Ahhh, its all in the semantics then?
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    08 Feb '06 18:04
    This excerpt from the Catechism explains the principle somewhat:

    The minister should ask nothing for the administration of the sacraments beyond the offerings defined by the competent authority, always being careful that the needy are not deprived of the help of the sacraments because of their poverty."56 The competent authority determines these "offerings" in accordance with the principle that the Christian people ought to contribute to the support of the Church's ministers. "The laborer deserves his food."57 (Catechism 2121, 2122)

    Priests need money to survive just like anybody else, thus they can legitimately ask for recompense for their services. You are not buying the spiritual benefit, but rather contributing to the livelihood of their minister. This is an important distinction!
  9. Standard memberDoctorScribbles
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    08 Feb '06 18:11
    Originally posted by Raindear
    This excerpt from the Catechism explains the principle somewhat:

    The minister should ask nothing for the administration of the sacraments beyond the offerings defined by the competent authority, always being careful that the needy are not deprived of the help of the sacraments because of their poverty."56 The competent authority determines these "offerin ...[text shortened]... ather contributing to the livelihood of their minister. This is an important distinction!
    I'm not interested in offerings for the church and its staff. That's not what I'm asking about. I'm sure that happens.

    The radio host specifically said that the church still sells indulgences, and that people bought indulgences on behalf of Kennedy's salvation. I want to know if this is actually true.
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    08 Feb '06 18:201 edit
    The Church per se does not sell indulgences and never has in the past either. As I've already said, however, the official position of the Church is not always carried out by its individual members.

    I got this from EWTN's website: "There are two notable declarations concerning the sale of indulgences, both pertaining to the purveyors of those indulgences that were not issued by any pope or council. The first was by Pope Clement V (1305-14) condemning the practice of selling indulgences. The second was by the council of Constance in 1418 revoking all indulgences containing the formula indulgentia a culpa et a poena, that is, the most common form of indulgence that was peddled illegally and incorrectly."
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    08 Feb '06 18:291 edit
    Originally posted by DoctorScribbles
    [b]I'm not interested in offerings for the church and its staff. That's not what I'm asking about. I'm sure that happens.
    I must not of expressed myself very clearly, because you seem to have misunderstood me. Sorry about that, I will try and explain myself better!

    When the Church accepts a monetary offering in exchange for prayers, it is not as if the spiritual good (salvation of the soul, presumably) is being sold. Rather, the priest offering the prayers (a Mass, for example) is being recompensed for his services to the laity.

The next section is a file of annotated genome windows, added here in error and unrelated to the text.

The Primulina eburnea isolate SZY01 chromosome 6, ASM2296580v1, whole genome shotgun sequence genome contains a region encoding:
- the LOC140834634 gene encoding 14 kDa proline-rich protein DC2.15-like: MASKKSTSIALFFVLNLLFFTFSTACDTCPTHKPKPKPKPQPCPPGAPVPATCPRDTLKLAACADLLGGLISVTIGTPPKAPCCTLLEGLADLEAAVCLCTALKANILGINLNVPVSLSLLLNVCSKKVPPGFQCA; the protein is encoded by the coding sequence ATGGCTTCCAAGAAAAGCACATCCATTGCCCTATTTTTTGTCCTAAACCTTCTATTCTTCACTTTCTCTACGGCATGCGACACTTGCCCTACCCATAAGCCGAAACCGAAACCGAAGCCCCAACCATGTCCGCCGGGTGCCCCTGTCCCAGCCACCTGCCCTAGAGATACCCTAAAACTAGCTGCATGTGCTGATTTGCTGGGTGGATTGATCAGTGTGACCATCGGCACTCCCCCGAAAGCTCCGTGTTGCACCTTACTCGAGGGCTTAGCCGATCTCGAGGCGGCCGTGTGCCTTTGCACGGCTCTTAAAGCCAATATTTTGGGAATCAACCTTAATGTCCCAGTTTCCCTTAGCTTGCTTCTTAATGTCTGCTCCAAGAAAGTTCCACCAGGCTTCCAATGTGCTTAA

Although this has no direct bearing on the issue of indulgences, it does shed some light on what is considered simony and what is not.
  12. Subscriberno1marauder
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    08 Feb '06 21:23
    Originally posted by DoctorScribbles
    According to Dr. Hank Lindstrom's February 7 broadcast, they still do.

    http://www.oneplace.com/ministries/Bibleline/

    after approximately 15 minutes into the broadcast.

    He gave the example that when Kennedy was assassinated, they accepted a large collection of indulgences to save his soul. Is this true?
    Since according to Hank, we're apparently only days away from the Rapture does it matter?
  13. Standard memberDoctorScribbles
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    08 Feb '06 21:39
    Originally posted by no1marauder
    Since according to Hank, we're apparently only days away from the Rapture does it matter?
    I need to know if I ought to spend my remaining days mocking Hank or the RCC. I fear there's not enough time left to devote to a thorough mockery of both.
  14. Donationkirksey957
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    08 Feb '06 21:411 edit
    Originally posted by Raindear
    This excerpt from the Catechism explains the principle somewhat:

    The minister should ask nothing for the administration of the sacraments beyond the offerings defined by the competent authority, always being careful that the needy are not deprived of the help of the sacraments because of their poverty."56 The competent authority determines these "offerin ather contributing to the livelihood of their minister. This is an important distinction!
    Let me try to reframe what you said and tell me if you think.

    This exerpt from the "Developing a Strong Pimphand Handbook."

    The ho should ask nothing for the administration of said sexual favors beyond the said contract as defined by the pimp, always being careful that the poor are not deprived of such help/favors as there is dollar potential in their return business. The pimp determines these contract fees in accordance with the principle that the receiver of said favors ought to pay for said services. In short, the pimp deserves his money from the contracted deal.

    Pimps need money to survive just like anybody else, thus they can legitimately ask for recompense for their services. You are not buying love, but rather contributing to the livelihood of the pimp and his stable. This is an important distinction.

    I sincerely hope this will not be moderated as it was posted with a serious intent.
  15. Cosmos
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    08 Feb '06 21:46
    The Catholic church would worship Allah for the right amount of money.